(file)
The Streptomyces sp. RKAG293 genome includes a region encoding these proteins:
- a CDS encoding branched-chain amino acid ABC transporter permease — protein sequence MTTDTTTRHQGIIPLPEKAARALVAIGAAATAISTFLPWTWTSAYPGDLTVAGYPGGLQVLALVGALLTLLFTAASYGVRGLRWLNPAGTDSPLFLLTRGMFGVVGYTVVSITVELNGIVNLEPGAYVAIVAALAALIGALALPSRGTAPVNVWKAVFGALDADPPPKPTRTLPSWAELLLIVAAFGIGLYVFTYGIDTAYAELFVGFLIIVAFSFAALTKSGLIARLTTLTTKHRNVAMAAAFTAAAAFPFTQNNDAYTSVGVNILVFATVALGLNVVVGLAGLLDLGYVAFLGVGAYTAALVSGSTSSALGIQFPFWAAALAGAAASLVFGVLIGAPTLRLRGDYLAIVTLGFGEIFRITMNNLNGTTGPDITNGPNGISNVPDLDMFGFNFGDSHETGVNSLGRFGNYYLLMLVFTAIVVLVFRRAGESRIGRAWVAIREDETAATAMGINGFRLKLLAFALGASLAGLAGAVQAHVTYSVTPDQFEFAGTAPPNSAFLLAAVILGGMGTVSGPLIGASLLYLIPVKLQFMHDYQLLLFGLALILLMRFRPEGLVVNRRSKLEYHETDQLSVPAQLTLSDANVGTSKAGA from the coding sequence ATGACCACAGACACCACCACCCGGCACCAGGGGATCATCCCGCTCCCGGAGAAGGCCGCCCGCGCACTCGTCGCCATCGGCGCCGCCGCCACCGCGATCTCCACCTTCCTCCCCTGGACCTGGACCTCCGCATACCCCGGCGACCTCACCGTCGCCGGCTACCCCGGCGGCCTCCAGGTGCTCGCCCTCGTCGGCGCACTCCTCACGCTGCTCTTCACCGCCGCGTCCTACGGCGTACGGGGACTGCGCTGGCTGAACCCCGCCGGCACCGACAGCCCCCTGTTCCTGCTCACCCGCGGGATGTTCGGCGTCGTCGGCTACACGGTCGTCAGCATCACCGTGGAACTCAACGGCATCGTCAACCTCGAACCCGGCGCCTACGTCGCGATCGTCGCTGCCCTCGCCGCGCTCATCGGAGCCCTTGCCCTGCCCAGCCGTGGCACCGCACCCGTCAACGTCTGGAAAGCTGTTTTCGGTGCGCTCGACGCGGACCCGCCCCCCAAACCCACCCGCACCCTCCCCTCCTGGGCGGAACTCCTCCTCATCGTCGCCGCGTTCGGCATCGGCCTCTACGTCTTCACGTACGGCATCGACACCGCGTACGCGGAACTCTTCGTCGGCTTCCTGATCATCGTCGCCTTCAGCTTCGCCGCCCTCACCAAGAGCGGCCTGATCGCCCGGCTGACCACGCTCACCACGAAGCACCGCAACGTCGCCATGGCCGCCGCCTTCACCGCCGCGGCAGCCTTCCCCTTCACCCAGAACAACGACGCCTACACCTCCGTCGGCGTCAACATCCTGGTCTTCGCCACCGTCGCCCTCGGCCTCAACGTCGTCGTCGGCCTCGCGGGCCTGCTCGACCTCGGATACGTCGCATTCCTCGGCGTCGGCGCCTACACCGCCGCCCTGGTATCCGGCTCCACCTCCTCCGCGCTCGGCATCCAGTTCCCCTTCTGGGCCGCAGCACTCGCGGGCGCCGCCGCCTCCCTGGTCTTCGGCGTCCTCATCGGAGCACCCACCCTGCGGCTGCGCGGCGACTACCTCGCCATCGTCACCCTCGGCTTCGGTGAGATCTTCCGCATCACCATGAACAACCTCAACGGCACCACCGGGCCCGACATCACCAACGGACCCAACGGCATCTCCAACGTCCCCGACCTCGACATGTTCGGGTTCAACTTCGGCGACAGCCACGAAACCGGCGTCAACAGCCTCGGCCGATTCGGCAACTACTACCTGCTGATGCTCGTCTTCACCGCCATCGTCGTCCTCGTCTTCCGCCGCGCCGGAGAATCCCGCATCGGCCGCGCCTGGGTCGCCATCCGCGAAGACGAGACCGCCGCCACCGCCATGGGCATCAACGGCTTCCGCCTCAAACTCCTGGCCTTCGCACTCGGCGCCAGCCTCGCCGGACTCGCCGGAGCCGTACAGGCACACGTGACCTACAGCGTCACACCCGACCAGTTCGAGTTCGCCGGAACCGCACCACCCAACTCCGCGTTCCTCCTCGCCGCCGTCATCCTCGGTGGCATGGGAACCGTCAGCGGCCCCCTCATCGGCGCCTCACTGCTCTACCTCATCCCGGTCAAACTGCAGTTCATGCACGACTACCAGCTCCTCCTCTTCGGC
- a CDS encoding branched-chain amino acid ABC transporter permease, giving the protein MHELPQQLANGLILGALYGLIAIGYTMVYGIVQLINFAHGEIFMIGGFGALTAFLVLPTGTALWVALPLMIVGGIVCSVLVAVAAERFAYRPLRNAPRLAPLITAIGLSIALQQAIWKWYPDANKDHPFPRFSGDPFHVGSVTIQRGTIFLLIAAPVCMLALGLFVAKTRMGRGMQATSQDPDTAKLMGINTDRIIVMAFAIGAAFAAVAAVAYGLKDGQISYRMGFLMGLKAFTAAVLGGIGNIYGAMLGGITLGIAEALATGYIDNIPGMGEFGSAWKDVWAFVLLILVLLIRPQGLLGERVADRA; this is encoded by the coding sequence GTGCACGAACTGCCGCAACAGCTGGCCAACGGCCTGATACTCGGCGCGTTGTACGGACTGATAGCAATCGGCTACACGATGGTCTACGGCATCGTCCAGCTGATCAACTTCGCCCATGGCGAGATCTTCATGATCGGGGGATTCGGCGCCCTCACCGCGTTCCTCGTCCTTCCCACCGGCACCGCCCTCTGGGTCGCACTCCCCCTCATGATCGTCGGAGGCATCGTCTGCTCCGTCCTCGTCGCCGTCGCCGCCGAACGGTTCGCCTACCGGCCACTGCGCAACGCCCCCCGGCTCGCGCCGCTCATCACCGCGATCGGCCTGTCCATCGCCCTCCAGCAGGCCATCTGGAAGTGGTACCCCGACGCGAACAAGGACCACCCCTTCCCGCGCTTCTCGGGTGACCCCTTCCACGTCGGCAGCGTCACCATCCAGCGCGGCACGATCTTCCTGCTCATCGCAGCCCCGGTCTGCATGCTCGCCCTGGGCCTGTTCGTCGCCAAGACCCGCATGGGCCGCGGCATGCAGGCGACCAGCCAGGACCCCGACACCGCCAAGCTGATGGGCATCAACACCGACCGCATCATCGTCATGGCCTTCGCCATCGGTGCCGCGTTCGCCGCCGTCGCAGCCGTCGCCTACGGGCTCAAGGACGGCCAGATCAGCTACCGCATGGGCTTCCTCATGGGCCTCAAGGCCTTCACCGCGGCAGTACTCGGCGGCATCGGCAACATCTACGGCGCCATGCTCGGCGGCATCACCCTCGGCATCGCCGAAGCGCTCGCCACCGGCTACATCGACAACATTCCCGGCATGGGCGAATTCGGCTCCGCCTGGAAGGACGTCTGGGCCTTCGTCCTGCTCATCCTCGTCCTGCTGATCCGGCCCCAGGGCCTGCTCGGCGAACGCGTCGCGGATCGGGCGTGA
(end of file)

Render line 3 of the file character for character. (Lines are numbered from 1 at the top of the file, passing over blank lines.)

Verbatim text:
- a CDS encoding branched-chain amino acid ABC transporter permease, giving the protein MHELPQQLANGLILGALYGLIAIGYTMVYGIVQLINFAHGEIFMIGGFGALTAFLVLPTGTALWVALPLMIVGGIVCSVLVAVAAERFAYRPLRNAPRLAPLITAIGLSIALQQAIWKWYPDANKDHPFPRFSGDPFHVGSVTIQRGTIFLLIAAPVCMLALGLFVAKTRMGRGMQATSQDPDTAKLMGINTDRIIVMAFAIGAAFAAVAAVAYGLKDGQISYRMGFLMGLKAFTAAVLGGIGNIYGAMLGGITLGIAEALATGYIDNIPGMGEFGSAWKDVWAFVLLILVLLIRPQGLLGERVADRA; this is encoded by the coding sequence GTGCACGAACTGCCGCAACAGCTGGCCAACGGCCTGATACTCGGCGCGTTGTACGGACTGATAGCAATCGGCTACACGATGGTCTACGGCATCGTCCAGCTGATCAACTTCGCCCATGGCGAGATCTTCATGATCGGGGGATTCGGCGCCCTCACCGCGTTCCTCGTCCTTCCCACCGGCACCGCCCTCTGGGTCGCACTCCCCCTCATGATCGTCGGAGGCATCGTCTGCTCCGTCCTCGTCGCCGTCGCCGCCGAACGGTTCGCCTACCGGCCACTGCGCAACGCCCCCCGGCTCGCGCCGCTCATCACCGCGATCGGCCTGTCCATCGCCCTCCAGCAGGCCATCTGGAAGTGGTACCCCGACGCGAACAAGGACCACCCCTTCCCGCGCTTCTCGGGTGACCCCTTCCACGTCGGCAGCGTCACCATCCAGCGCGGCACGATCTTCCTGCTCATCGCAGCCCCGGTCTGCATGCTCGCCCTGGGCCTGTTCGTCGCCAAGACCCGCATGGGCCGCGGCATGCAGGCGACCAGCCAGGACCCCGACACCGCCAAGCTGATGGGCATCAACACCGACCGCATCATCGTCATGGCCTTCGCCATCGGTGCCGCGTTCGCCGCCGTCGCAGCCGTCGCCTACGGGCTCAAGGACGGCCAGATCAGCTACCGCATGGGCTTCCTCATGGGCCTCAAGGCCTTCACCGCGGCAGTACTCGGCGGCATCGGCAACATCTACGGCGCCATGCTCGGCGGCATCACCCTCGGCATCGCCGAAGCGCTCGCCACCGGCTACATCGACAACATTCCCGGCATGGGCGAATTCGGCTCCGCCTGGAAGGACGTCTGGGCCTTCGTCCTGCTCATCCTCGTCCTGCTGATCCGGCCCCAGGGCCTGCTCGGCGAACGCGTCGCGGATCGGGCGTGA